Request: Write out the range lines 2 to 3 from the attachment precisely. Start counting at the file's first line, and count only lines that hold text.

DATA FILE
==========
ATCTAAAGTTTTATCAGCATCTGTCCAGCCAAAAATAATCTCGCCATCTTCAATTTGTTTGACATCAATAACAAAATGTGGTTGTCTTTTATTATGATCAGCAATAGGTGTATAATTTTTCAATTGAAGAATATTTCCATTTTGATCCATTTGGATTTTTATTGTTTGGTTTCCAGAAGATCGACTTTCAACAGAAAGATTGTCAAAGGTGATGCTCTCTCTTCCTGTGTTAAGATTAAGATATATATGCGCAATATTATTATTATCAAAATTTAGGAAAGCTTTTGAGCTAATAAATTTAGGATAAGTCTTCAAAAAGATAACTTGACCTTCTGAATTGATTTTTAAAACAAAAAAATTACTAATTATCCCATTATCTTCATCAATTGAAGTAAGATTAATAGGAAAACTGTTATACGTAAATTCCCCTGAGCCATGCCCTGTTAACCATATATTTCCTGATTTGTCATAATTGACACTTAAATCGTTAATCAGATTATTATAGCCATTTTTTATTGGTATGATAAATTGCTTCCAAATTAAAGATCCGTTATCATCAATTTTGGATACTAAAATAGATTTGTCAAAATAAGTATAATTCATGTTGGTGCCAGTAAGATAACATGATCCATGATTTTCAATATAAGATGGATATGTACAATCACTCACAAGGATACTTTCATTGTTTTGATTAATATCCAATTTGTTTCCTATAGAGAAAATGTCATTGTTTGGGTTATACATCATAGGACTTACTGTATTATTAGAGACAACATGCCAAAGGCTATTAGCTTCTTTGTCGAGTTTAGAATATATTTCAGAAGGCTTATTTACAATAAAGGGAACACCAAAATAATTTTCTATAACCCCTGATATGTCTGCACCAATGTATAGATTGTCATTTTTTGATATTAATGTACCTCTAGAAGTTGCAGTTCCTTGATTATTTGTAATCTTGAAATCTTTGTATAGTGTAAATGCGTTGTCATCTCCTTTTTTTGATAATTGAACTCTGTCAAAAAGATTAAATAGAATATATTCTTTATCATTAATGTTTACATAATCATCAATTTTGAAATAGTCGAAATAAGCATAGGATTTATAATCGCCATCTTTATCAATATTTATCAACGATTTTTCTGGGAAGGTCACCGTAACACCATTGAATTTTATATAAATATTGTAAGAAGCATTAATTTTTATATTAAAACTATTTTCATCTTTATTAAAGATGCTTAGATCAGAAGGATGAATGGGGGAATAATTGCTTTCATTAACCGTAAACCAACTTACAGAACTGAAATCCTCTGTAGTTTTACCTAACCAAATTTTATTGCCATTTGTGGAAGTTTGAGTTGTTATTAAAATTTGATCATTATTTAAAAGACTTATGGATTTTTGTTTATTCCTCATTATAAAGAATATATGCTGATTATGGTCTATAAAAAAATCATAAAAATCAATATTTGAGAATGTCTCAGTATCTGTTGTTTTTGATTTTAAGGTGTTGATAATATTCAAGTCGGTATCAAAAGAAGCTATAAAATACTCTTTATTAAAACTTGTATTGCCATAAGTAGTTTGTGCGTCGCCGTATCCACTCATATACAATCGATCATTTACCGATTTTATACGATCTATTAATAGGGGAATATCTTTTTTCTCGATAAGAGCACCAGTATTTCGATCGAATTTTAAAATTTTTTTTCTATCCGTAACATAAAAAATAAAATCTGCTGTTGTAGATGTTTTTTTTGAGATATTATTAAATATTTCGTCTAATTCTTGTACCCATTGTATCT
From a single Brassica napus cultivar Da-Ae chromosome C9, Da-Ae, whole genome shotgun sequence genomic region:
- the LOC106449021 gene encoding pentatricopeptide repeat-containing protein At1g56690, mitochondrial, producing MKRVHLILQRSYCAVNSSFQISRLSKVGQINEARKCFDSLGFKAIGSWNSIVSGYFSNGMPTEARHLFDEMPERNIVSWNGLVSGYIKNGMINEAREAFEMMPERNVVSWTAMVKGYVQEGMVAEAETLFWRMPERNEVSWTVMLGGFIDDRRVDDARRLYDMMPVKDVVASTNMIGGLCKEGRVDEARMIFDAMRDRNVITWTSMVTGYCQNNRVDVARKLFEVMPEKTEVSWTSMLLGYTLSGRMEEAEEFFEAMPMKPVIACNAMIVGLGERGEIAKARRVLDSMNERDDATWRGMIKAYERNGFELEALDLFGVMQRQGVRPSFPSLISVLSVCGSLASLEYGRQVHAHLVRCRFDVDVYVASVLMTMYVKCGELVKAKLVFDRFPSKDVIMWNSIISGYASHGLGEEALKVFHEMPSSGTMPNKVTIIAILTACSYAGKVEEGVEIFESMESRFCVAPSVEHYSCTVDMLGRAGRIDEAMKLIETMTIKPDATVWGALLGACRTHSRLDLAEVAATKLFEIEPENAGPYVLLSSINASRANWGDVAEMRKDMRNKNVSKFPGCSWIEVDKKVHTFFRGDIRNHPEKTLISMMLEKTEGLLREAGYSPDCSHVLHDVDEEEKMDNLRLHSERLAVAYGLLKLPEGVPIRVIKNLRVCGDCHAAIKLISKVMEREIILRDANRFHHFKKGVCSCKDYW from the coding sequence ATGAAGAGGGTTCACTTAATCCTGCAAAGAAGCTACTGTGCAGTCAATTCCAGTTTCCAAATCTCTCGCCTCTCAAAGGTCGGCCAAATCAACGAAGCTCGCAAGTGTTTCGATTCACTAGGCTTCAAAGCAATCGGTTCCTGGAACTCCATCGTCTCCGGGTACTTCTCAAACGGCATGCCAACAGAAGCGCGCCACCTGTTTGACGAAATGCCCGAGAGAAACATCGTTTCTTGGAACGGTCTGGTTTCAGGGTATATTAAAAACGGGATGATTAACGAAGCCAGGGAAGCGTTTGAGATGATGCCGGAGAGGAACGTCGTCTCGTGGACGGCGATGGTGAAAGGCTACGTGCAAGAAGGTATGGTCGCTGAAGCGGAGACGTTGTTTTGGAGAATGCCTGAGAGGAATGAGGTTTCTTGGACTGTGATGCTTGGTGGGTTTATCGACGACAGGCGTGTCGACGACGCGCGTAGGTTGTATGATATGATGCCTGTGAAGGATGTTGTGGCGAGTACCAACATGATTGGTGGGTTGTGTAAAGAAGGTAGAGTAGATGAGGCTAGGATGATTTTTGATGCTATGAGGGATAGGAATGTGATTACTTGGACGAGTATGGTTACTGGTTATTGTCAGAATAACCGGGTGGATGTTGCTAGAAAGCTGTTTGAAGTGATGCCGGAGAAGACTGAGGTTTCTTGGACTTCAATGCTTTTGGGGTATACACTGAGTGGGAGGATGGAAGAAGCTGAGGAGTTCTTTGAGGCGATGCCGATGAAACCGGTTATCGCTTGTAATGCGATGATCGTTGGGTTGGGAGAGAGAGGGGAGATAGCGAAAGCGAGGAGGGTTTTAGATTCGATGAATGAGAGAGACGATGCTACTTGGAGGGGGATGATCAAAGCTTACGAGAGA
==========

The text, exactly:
From a single Brassica napus cultivar Da-Ae chromosome C9, Da-Ae, whole genome shotgun sequence genomic region:
- the LOC106449021 gene encoding pentatricopeptide repeat-containing protein At1g56690, mitochondrial, producing MKRVHLILQRSYCAVNSSFQISRLSKVGQINEARKCFDSLGFKAIGSWNSIVSGYFSNGMPTEARHLFDEMPERNIVSWNGLVSGYIKNGMINEAREAFEMMPERNVVSWTAMVKGYVQEGMVAEAETLFWRMPERNEVSWTVMLGGFIDDRRVDDARRLYDMMPVKDVVASTNMIGGLCKEGRVDEARMIFDAMRDRNVITWTSMVTGYCQNNRVDVARKLFEVMPEKTEVSWTSMLLGYTLSGRMEEAEEFFEAMPMKPVIACNAMIVGLGERGEIAKARRVLDSMNERDDATWRGMIKAYERNGFELEALDLFGVMQRQGVRPSFPSLISVLSVCGSLASLEYGRQVHAHLVRCRFDVDVYVASVLMTMYVKCGELVKAKLVFDRFPSKDVIMWNSIISGYASHGLGEEALKVFHEMPSSGTMPNKVTIIAILTACSYAGKVEEGVEIFESMESRFCVAPSVEHYSCTVDMLGRAGRIDEAMKLIETMTIKPDATVWGALLGACRTHSRLDLAEVAATKLFEIEPENAGPYVLLSSINASRANWGDVAEMRKDMRNKNVSKFPGCSWIEVDKKVHTFFRGDIRNHPEKTLISMMLEKTEGLLREAGYSPDCSHVLHDVDEEEKMDNLRLHSERLAVAYGLLKLPEGVPIRVIKNLRVCGDCHAAIKLISKVMEREIILRDANRFHHFKKGVCSCKDYW from the coding sequence ATGAAGAGGGTTCACTTAATCCTGCAAAGAAGCTACTGTGCAGTCAATTCCAGTTTCCAAATCTCTCGCCTCTCAAAGGTCGGCCAAATCAACGAAGCTCGCAAGTGTTTCGATTCACTAGGCTTCAAAGCAATCGGTTCCTGGAACTCCATCGTCTCCGGGTACTTCTCAAACGGCATGCCAACAGAAGCGCGCCACCTGTTTGACGAAATGCCCGAGAGAAACATCGTTTCTTGGAACGGTCTGGTTTCAGGGTATATTAAAAACGGGATGATTAACGAAGCCAGGGAAGCGTTTGAGATGATGCCGGAGAGGAACGTCGTCTCGTGGACGGCGATGGTGAAAGGCTACGTGCAAGAAGGTATGGTCGCTGAAGCGGAGACGTTGTTTTGGAGAATGCCTGAGAGGAATGAGGTTTCTTGGACTGTGATGCTTGGTGGGTTTATCGACGACAGGCGTGTCGACGACGCGCGTAGGTTGTATGATATGATGCCTGTGAAGGATGTTGTGGCGAGTACCAACATGATTGGTGGGTTGTGTAAAGAAGGTAGAGTAGATGAGGCTAGGATGATTTTTGATGCTATGAGGGATAGGAATGTGATTACTTGGACGAGTATGGTTACTGGTTATTGTCAGAATAACCGGGTGGATGTTGCTAGAAAGCTGTTTGAAGTGATGCCGGAGAAGACTGAGGTTTCTTGGACTTCAATGCTTTTGGGGTATACACTGAGTGGGAGGATGGAAGAAGCTGAGGAGTTCTTTGAGGCGATGCCGATGAAACCGGTTATCGCTTGTAATGCGATGATCGTTGGGTTGGGAGAGAGAGGGGAGATAGCGAAAGCGAGGAGGGTTTTAGATTCGATGAATGAGAGAGACGATGCTACTTGGAGGGGGATGATCAAAGCTTACGAGAGA